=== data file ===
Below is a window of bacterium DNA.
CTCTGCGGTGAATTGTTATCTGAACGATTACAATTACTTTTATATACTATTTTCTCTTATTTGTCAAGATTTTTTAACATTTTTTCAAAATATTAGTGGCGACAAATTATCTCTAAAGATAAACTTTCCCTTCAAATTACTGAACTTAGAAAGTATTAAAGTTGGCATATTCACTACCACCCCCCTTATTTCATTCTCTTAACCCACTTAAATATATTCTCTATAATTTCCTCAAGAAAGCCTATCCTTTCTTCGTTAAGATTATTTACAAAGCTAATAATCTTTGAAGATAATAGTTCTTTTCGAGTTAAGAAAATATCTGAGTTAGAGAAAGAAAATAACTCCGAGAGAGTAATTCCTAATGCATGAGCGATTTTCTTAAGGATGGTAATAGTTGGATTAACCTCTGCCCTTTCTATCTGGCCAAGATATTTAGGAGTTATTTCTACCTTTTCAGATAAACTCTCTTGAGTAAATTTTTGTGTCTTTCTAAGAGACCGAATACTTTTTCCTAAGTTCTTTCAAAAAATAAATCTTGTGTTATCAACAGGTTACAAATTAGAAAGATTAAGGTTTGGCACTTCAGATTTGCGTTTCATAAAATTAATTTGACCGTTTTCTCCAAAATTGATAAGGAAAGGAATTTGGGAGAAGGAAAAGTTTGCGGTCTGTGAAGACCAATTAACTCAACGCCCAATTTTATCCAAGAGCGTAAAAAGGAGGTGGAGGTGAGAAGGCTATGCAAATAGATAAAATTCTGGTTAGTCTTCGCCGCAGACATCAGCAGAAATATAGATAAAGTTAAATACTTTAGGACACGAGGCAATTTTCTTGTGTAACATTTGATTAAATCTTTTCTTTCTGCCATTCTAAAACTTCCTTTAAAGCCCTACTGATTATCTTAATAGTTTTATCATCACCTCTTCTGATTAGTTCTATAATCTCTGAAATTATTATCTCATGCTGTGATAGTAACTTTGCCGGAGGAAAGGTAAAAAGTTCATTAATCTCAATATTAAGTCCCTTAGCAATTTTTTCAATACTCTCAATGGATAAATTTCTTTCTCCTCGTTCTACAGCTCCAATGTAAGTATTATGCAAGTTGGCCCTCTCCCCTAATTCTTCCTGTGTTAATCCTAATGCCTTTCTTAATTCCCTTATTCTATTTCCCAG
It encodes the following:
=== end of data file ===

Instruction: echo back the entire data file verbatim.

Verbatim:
Below is a window of bacterium DNA.
CTCTGCGGTGAATTGTTATCTGAACGATTACAATTACTTTTATATACTATTTTCTCTTATTTGTCAAGATTTTTTAACATTTTTTCAAAATATTAGTGGCGACAAATTATCTCTAAAGATAAACTTTCCCTTCAAATTACTGAACTTAGAAAGTATTAAAGTTGGCATATTCACTACCACCCCCCTTATTTCATTCTCTTAACCCACTTAAATATATTCTCTATAATTTCCTCAAGAAAGCCTATCCTTTCTTCGTTAAGATTATTTACAAAGCTAATAATCTTTGAAGATAATAGTTCTTTTCGAGTTAAGAAAATATCTGAGTTAGAGAAAGAAAATAACTCCGAGAGAGTAATTCCTAATGCATGAGCGATTTTCTTAAGGATGGTAATAGTTGGATTAACCTCTGCCCTTTCTATCTGGCCAAGATATTTAGGAGTTATTTCTACCTTTTCAGATAAACTCTCTTGAGTAAATTTTTGTGTCTTTCTAAGAGACCGAATACTTTTTCCTAAGTTCTTTCAAAAAATAAATCTTGTGTTATCAACAGGTTACAAATTAGAAAGATTAAGGTTTGGCACTTCAGATTTGCGTTTCATAAAATTAATTTGACCGTTTTCTCCAAAATTGATAAGGAAAGGAATTTGGGAGAAGGAAAAGTTTGCGGTCTGTGAAGACCAATTAACTCAACGCCCAATTTTATCCAAGAGCGTAAAAAGGAGGTGGAGGTGAGAAGGCTATGCAAATAGATAAAATTCTGGTTAGTCTTCGCCGCAGACATCAGCAGAAATATAGATAAAGTTAAATACTTTAGGACACGAGGCAATTTTCTTGTGTAACATTTGATTAAATCTTTTCTTTCTGCCATTCTAAAACTTCCTTTAAAGCCCTACTGATTATCTTAATAGTTTTATCATCACCTCTTCTGATTAGTTCTATAATCTCTGAAATTATTATCTCATGCTGTGATAGTAACTTTGCCGGAGGAAAGGTAAAAAGTTCATTAATCTCAATATTAAGTCCCTTAGCAATTTTTTCAATACTCTCAATGGATAAATTTCTTTCTCCTCGTTCTACAGCTCCAATGTAAGTATTATGCAAGTTGGCCCTCTCCCCTAATTCTTCCTGTGTTAATCCTAATGCCTTTCTTAATTCCCTTATTCTATTTCCCAG
It encodes the following: